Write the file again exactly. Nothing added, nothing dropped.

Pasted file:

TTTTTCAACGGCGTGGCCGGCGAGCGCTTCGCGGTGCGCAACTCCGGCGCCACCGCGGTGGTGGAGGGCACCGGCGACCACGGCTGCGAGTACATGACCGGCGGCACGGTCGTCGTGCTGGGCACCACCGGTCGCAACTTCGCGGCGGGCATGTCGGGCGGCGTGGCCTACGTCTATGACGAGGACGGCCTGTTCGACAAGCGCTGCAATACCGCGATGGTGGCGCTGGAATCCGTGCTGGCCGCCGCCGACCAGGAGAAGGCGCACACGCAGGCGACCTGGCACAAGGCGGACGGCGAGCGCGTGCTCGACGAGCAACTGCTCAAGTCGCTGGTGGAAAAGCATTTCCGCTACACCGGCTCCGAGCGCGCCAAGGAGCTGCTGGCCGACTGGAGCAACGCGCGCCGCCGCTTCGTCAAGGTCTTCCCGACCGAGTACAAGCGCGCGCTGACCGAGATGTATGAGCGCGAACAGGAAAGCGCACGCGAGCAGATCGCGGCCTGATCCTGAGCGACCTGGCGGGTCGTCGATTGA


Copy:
TTTTTCAACGGCGTGGCCGGCGAGCGCTTCGCGGTGCGCAACTCCGGCGCCACCGCGGTGGTGGAGGGCACCGGCGACCACGGCTGCGAGTACATGACCGGCGGCACGGTCGTCGTGCTGGGCACCACCGGTCGCAACTTCGCGGCGGGCATGTCGGGCGGCGTGGCCTACGTCTATGACGAGGACGGCCTGTTCGACAAGCGCTGCAATACCGCGATGGTGGCGCTGGAATCCGTGCTGGCCGCCGCCGACCAGGAGAAGGCGCACACGCAGGCGACCTGGCACAAGGCGGACGGCGAGCGCGTGCTCGACGAGCAACTGCTCAAGTCGCTGGTGGAAAAGCATTTCCGCTACACCGGCTCCGAGCGCGCCAAGGAGCTGCTGGCCGACTGGAGCAACGCGCGCCGCCGCTTCGTCAAGGTCTTCCCGACCGAGTACAAGCGCGCGCTGACCGAGATGTATGAGCGCGAACAGGAAAGCGCACGCGAGCAGATCGCGGCCTGATCCTGAGCGACCTGGCGGGTCGTCGATTGA